Frontline diary: Two worlds collide at NXTGEN

Chris Williamson
23/03/2017 7:49pm

The branding may have been a little disconcerting, but the action at Matchroom's first 'NXTGEN' show last Friday night at York Hall was certainly up to scratch. Read on for Chris Williamson's ringside report...

As the proud owner of a copy of Penguin books' recently published 'The Mid-life Crisis', I feel qualified to point out that it's sometimes a little uncomfortable when corporations or older people use text or youth language, presumably to appeal to a younger generation.

With this in mind, it's fair to say I approached Bethnal Green's historic York Hall venue for the first show in Matchroom's new 'NXTGEN' strand wondering if good, old-fashioned boxing requires such youth orientated re-branding at all.

Matchroom's Head of Media Anthony Leaver handed me a leaflet in place of the usual programme, smiling while explaining "It's a bit more budget, this show!" Mike Goodall's 'Ringcraft' company was contracted to supply the ring equipment and when I asked him if he's well, Goodhall quipped: "I keep waking up in the morning, so that's a bonus."

I tend to consider York Hall as a kind of safe, self-policing venue; since there are so many individuals present one wouldn't want trouble with, nobody really interferes with anybody else. On this night however, security was super-tight, with the queue of fight-enthusiasts curving from York Hall all the way around to Cambridge Heath Road.

image16Felix Cash (now 5-0) and Jay Byrne (4-1) served up a lively six-rounder at middleweight, with Cash showing good fundamentals while landing some excellent left hooks and uppercuts en route to a 60-54 victory on referee Ian John Lewis' slate.

Former British and European super-middleweight champion James Cook is a true boxing success story, having been awarded an MBE in 2007 for his work with young people in Hackney. Cook once beat British icons Mark Kaylor and Errol Christie at York Hall and, here tonight in his capacity as a trainer, it was good to see him looking close to his old 12-stone fighting weight.

Belfast's Paul Hyland Jr (15-0) and Hartlepool southpaw Peter Cope (14-4) put on a competitive scrap at lightweight in what was originally billed as a ten rounder, later reduced to eight. Hyland wore a four-leaf clover on his shorts and enjoyed loud St Patrick's Day support as he was judged the 78-76 winner against the heavily-tattooed Cope.

When the programme was printed, cruiserweight Issac Chamberlain's (7-0) opponent wasn't yet confirmed. Eventually revealed as Lithuanian Imantas Davidaitis, Chamberlain's foe came attached with the dramatic moniker of 'The Giant'.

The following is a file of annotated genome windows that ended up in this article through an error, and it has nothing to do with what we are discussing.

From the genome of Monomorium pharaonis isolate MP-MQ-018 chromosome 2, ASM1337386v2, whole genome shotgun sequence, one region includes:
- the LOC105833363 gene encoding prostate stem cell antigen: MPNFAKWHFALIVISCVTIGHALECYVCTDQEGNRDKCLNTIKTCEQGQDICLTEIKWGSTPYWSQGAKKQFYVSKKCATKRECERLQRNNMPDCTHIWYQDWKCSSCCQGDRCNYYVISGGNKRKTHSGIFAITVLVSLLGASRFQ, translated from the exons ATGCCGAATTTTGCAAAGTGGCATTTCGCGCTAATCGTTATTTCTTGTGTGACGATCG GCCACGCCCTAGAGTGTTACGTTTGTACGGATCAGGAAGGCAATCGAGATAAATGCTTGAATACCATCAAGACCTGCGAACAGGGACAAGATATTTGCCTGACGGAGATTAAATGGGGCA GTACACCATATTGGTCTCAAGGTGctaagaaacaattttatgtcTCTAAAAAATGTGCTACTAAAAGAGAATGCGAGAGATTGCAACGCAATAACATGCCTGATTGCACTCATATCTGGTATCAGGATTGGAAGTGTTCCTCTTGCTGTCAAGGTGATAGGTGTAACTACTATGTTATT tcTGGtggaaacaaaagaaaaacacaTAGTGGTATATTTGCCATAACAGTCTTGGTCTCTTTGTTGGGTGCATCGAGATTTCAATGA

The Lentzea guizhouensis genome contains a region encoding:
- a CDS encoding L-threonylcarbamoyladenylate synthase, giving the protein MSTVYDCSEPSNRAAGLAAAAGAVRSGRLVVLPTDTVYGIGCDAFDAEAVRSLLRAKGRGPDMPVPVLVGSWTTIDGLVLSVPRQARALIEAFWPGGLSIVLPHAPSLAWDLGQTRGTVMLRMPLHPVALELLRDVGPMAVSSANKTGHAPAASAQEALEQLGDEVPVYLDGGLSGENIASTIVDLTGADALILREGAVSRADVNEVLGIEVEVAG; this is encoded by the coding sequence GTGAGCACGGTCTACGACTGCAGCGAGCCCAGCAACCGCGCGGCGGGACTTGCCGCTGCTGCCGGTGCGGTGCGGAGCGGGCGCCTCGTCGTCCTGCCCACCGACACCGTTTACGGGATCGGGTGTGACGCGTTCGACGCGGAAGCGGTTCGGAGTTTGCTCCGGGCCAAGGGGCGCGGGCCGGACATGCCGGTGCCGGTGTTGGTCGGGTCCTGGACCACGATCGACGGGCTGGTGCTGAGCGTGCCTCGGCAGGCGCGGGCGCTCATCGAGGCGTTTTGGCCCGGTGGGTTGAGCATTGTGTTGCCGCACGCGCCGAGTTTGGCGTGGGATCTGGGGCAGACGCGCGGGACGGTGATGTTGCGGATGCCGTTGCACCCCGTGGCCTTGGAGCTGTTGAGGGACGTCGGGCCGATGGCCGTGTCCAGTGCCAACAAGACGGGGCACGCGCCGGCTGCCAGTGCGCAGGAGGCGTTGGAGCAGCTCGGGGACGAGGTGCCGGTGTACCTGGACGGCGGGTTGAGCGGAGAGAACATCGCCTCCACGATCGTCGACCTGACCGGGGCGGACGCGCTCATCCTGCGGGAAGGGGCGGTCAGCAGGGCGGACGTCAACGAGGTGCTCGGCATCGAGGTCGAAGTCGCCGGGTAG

Following a slow start from the Brixton favourite, 'Chambo' came to life in the third by felling 'The Giant' with a body-shot, before a series of follow-ups saw the fight sensibly stopped.

The downstairs gents' toilets were largely flooded quite early on and patrons might have benefited from the sort of platform shoes Wladimir Klitschko sports at weigh-ins. But quirks like this are part of the rough-and-ready charm of York Hall and, despite gentrification taking the price of a local pint in local pubs here to above £5, it's not an experience for those afraid of some harmless dirt.

Super-middleweight Iain Jackson (5-35-2) walked to the ring to the well-worn Eye of the Tiger, but the match was gift-wrapped for birthday boy Danny Dignum, who landed a number of hard body shots before a clubbing right finished his second professional opponent in the second.

Promoter Eddie Hearn seemed to have a hand in presenting the show, some of which was broadcast on Sky Sports' Facebook page. The dress code all around seemed to be more casual than usual for the new offshoot show, with presenter Anna Woolhouse joking to Boxing Monthly that she'd feel a bit daft being all dressed up at York Hall.

Due to an over-run with Sky Sports programming, there was a gap of around forty minutes before unbeaten super-middleweights Craig Richards (8-0) and Alan Higgins (now 12-1) squared off for a competitive ten rounder for the Southern Area title.

There was by now a typical east-end atmosphere and Richards proved immensely popular. Two very vocal girls in particular were dressed in black with Richards' gold 'Spider' design on their T-shirts - it was no shock when one told me she was the 26-year-old Crystal Palace-based pugilist's sister.

At the end of a hard-fought battle where the momentum switched a number of times, referee Jeff Hinds scored for the taller, rangier 'Spider' by two rounds. The gutsy Higgins can consider himself unlucky, but he won friends with this performance and will surely have earned further chances.

In the main event, Reece Bellotti (now 9-0) won an eliminator for Ryan Walsh's British featherweight title, breaking down veteran Dai Davies (14-25-2) with a quick pace before finishing the show with a quick left-jab/straight-right combination which saw the 33-year-old Welshman face down on the canvas in the third round.

The music at the NXTGEN show certainly seemed more youth orientated than normal and JD Sports, who recently signed a partnership agreement with Matchroom, draped their banners all over the hall. Dillian Whyte, Anthony Yarde and Conor Benn were among the fighters present and pleasantly mixing with fans.

The fights were generally competitive and exciting, and one suspects that - whatever the branding - that's what matters to the fervent and resolutely old school York Hall faithful.